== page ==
Introduction: Piezoelectricity

We are familiar with a variety of ways with which we can make electricity. We can make electricity from hydrpower plants, nuclear power plants, solar panels, etc.

I'm doing a project to make electricity by applying pressure.

Step 1: What Is Piezoelectricity?

Piezoelectricity is the electric charge that accumulates in certain solid materials (such as crystals, certain ceramics, and biological matter such as bone, DNA and various proteins) in response to applied mechanical stress. The word piezoelectricity means electricity resulting from pressure. It is derived from the Greek word piezo or piezein, which means to squeeze or press, and electric or electron, which stands for amber, an ancient source of electric charge.

The piezoelectric effect is understood as the linear electromechanical interaction between the mechanical and the electrical state in crystalline materials with no inversion symmetry. The piezoelectric effect is a reversible process in that materials exhibiting the direct piezoelectric effect (the internal generation of electrical charge resulting from an applied mechanical force) also exhibit the reverse piezoelectric effect (the internal generation of a mechanical strain resulting from an applied electrical field).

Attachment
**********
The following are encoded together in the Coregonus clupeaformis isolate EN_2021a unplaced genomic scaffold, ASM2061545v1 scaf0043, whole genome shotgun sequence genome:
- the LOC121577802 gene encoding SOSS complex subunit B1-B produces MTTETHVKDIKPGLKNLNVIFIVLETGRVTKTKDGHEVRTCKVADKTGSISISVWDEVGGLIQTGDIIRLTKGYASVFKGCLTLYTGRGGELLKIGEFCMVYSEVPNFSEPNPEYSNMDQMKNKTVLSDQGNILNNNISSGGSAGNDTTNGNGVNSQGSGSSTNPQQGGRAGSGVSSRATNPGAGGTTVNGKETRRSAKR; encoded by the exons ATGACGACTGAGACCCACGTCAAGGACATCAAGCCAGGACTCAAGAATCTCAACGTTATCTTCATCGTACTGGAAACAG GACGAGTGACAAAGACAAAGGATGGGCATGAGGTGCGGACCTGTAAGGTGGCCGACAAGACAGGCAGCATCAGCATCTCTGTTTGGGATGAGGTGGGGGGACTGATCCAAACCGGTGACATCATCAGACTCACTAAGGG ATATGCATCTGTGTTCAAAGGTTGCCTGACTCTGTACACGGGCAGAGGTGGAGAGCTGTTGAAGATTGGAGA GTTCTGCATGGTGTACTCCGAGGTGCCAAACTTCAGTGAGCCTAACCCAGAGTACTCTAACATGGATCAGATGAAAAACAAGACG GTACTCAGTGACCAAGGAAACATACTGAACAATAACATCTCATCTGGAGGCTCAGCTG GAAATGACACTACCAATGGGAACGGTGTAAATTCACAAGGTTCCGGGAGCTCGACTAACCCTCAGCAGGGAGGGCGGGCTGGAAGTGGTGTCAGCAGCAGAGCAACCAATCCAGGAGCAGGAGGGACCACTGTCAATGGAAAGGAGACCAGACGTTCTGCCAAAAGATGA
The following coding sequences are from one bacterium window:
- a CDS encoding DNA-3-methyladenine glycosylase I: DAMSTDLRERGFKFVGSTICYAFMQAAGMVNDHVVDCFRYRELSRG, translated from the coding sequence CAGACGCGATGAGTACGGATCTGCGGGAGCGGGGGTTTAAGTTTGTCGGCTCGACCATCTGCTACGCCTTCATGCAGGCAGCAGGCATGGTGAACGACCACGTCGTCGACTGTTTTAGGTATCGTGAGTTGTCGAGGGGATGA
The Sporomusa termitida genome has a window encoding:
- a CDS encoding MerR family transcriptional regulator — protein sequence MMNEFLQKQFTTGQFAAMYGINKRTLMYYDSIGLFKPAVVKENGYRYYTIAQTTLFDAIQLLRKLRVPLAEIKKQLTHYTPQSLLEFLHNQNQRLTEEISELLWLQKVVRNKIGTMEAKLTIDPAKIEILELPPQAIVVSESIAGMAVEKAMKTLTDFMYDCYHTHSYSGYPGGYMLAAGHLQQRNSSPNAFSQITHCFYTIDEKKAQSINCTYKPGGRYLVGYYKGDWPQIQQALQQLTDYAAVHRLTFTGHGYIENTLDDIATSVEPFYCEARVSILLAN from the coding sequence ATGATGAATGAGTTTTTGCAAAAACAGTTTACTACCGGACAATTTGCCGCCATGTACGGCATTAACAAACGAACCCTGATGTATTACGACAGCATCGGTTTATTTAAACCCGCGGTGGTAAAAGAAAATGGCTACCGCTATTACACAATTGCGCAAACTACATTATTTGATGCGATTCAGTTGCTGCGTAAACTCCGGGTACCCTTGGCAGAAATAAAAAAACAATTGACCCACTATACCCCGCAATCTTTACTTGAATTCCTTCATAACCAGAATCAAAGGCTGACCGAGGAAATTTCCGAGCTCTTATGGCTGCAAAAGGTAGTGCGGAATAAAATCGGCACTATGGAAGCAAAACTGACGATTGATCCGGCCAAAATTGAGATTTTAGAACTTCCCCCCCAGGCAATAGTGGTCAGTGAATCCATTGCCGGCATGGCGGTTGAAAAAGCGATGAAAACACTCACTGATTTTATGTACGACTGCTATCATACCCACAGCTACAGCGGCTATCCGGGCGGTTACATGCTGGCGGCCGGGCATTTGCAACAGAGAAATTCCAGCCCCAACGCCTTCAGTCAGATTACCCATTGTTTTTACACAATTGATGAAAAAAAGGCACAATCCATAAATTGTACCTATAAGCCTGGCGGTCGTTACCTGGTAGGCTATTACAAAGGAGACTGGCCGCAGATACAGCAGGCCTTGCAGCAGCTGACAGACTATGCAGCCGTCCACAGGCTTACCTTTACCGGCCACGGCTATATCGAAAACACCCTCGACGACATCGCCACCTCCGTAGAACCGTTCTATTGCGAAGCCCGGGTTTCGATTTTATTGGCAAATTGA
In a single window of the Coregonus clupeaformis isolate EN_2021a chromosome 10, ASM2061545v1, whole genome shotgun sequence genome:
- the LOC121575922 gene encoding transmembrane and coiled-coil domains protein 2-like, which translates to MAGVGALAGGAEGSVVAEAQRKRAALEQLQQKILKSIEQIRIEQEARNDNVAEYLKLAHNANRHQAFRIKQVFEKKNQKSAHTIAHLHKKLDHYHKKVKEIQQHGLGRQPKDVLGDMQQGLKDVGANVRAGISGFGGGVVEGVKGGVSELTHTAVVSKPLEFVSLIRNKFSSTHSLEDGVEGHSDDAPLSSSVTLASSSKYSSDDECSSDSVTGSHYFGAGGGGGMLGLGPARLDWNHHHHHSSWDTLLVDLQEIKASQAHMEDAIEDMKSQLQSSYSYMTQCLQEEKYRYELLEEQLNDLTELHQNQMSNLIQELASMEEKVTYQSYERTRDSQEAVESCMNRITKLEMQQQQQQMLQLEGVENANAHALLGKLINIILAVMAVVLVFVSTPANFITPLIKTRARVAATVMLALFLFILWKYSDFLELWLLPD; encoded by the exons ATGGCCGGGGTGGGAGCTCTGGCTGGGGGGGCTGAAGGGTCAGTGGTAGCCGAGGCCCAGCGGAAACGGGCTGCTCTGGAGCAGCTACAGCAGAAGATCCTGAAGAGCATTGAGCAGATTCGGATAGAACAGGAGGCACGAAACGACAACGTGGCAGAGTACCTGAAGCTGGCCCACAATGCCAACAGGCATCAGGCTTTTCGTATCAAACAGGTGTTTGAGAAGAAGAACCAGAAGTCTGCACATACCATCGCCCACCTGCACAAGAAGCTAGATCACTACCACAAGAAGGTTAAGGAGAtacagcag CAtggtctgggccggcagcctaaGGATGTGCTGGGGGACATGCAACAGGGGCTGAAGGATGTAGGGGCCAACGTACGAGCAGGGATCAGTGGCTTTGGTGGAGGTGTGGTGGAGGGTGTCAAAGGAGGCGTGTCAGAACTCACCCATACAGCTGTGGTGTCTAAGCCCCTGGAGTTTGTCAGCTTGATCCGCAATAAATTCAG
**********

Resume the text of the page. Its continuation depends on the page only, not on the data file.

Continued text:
The nature of the piezoelectric effect is closely related to the occurrence of electric dipole moments in solids. The latter may either be induced for ions on crystal lattice sites with asymmetric charge surroundings or may directly be carried by molecular groups. The dipole density or polarization (dimensionality [Cm/m3] ) may easily be calculated for crystals by summing up the dipole moments per volume of the crystallographic unit cell. As every dipole is a vector, the dipole density P is a vector field. Dipoles near each other tend to be aligned in regions called Weiss domains. The domains are usually randomly oriented, but can be aligned using the process of poling (not the same as magnetic poling), a process by which a strong electric field is applied across the material, usually at elevated temperatures. Not all piezoelectric materials can be poled.
Of decisive importance for the piezoelectric effect is the change of polarization P when applying a mechanical stress. This might either be caused by a re-configuration of the dipole-inducing surrounding or by re-orientation of molecular dipole moments under the influence of the external stress. Piezoelectricity may then manifest in a variation of the polarization strength, its direction or both, with the details depending on

1. The orientation of P within the crystal,

2. Crystal symmetry and

3. The applied mechanical stress. The change in P appears as a variation of surface charge density upon the crystal faces, i.e. as a variation of the electrical field extending between the faces caused by a change in dipole density in the bulk. For example, a 1 cm3 cube of quartz with 2 kN (500 lbf) of correctly applied force can produce a voltage of 12500 V.

Step 2: How to Make a Piezoelectric Crystal?

The commonly used piezoelectric crystal is Rochelle Salt or potassium sodium tartrate.

We can make it our own.

Materials required:

1. Baking soda or Sodium bicarbonate- 500 g

2. Cream of tartar or Potassium bitartrate- 200 g

3. Distilled water- 250 mL

4. Filter paper